Sierra Leone

Part of the debate – in the House of Lords at 5:07 pm on 8th May 2000.

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Photo of Lord Howell of Guildford Lord Howell of Guildford Conservative 5:07 pm, 8th May 2000

My Lords, I am extremely grateful to the noble Baroness for repeating the Statement and updating the House on what is clearly a very serious situation. We welcome and support the sensible and appropriate measures that are being taken to prepare for any evacuation of British and other nationals. The force that has been assembled for this purpose--one-and-a-half, or perhaps two, battalions and five ships--appears to be quite a large one. I am mildly surprised that there are still 500 British nationals in Freetown and surrounding areas when everyone, including the Foreign and Commonwealth Office, knows what a dangerous place it has become and how the rule of law has evaporated in many parts of that unhappy, and pathetically poor, country. But if that is what is necessary to get people out safely, it has our full support.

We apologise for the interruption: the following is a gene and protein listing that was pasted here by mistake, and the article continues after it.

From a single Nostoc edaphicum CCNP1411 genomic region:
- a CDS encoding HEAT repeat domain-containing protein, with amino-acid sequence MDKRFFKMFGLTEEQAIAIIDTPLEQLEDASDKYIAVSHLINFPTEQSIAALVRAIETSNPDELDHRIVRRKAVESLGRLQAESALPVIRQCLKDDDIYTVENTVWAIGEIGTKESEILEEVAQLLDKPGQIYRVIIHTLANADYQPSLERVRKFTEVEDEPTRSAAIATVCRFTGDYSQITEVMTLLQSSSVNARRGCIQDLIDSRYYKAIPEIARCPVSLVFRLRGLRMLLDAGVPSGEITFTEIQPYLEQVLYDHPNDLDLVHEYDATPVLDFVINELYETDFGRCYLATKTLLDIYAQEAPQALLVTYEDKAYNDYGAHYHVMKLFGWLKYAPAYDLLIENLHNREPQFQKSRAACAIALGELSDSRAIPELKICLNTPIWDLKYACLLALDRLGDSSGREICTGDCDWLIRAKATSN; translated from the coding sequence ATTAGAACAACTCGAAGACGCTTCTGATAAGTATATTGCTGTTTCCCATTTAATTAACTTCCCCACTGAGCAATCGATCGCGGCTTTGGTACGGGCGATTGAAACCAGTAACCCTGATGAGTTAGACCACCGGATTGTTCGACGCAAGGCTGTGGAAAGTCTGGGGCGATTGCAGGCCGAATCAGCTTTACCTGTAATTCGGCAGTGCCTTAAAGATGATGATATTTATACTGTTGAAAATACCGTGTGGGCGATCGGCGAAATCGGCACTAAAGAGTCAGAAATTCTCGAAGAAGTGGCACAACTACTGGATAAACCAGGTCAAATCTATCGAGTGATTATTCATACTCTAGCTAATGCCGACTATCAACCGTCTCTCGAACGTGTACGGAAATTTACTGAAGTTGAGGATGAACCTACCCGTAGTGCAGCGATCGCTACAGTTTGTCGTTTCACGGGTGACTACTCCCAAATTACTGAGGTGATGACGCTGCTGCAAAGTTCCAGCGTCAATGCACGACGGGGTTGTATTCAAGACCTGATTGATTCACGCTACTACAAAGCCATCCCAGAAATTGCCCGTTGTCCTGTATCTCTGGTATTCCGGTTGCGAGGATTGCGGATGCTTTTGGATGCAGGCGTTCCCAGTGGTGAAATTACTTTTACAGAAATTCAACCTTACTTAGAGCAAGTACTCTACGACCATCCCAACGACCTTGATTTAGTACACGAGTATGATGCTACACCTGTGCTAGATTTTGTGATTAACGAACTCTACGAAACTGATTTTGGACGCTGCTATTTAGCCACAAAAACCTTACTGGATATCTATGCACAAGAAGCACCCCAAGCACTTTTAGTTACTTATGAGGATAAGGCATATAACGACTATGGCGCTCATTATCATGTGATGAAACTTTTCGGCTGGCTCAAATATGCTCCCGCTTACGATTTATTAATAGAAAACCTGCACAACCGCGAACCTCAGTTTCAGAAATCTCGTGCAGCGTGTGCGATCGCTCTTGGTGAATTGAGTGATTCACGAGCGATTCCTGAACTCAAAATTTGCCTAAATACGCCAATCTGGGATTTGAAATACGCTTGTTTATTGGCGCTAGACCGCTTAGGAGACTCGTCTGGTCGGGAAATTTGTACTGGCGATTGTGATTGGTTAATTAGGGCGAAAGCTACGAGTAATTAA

I should like to put a number of questions. First, can the Minister reassure the House that this large force is solely for evacuation and rescue? Can the noble Baroness elaborate on the words "further logistical support"? The House needs to be reassured that this is not the beginning of an entanglement, by a side door as it were, in the whole UN operation that is in difficulties. If evacuation is the purpose, could that be made absolutely clear? When does it begin? We gather that some military units have already been ashore for a day or two in Freetown. What is their aim beyond securing the airport? How long does the Minister think that it will all take?

On the broader scene, the UN operation was supposed to be a showpiece. People were saying that if we cannot get it right in Sierra Leone all hope is lost in Africa, and such words. We should now like to know where the UN operation is heading. At the moment the direction appears to be downwards. What line are Her Majesty's Government taking at the United Nations in support of pulling the operation together? At present, the operation looks in extremely bad shape.

Has the Minister a view, first, on the reports of huge illegal arms shipments going in through Burkina Faso to the rebels to the general chaos of the country? Secondly--my question relates to an issue raised many times by my noble friend on another crisis in Africa, Zimbabwe--has the Commonwealth a role? It is a Commonwealth country. It is part of the Commonwealth scene. I should like to believe that the Commonwealth has a positive role but I have heard nothing of that from the Government.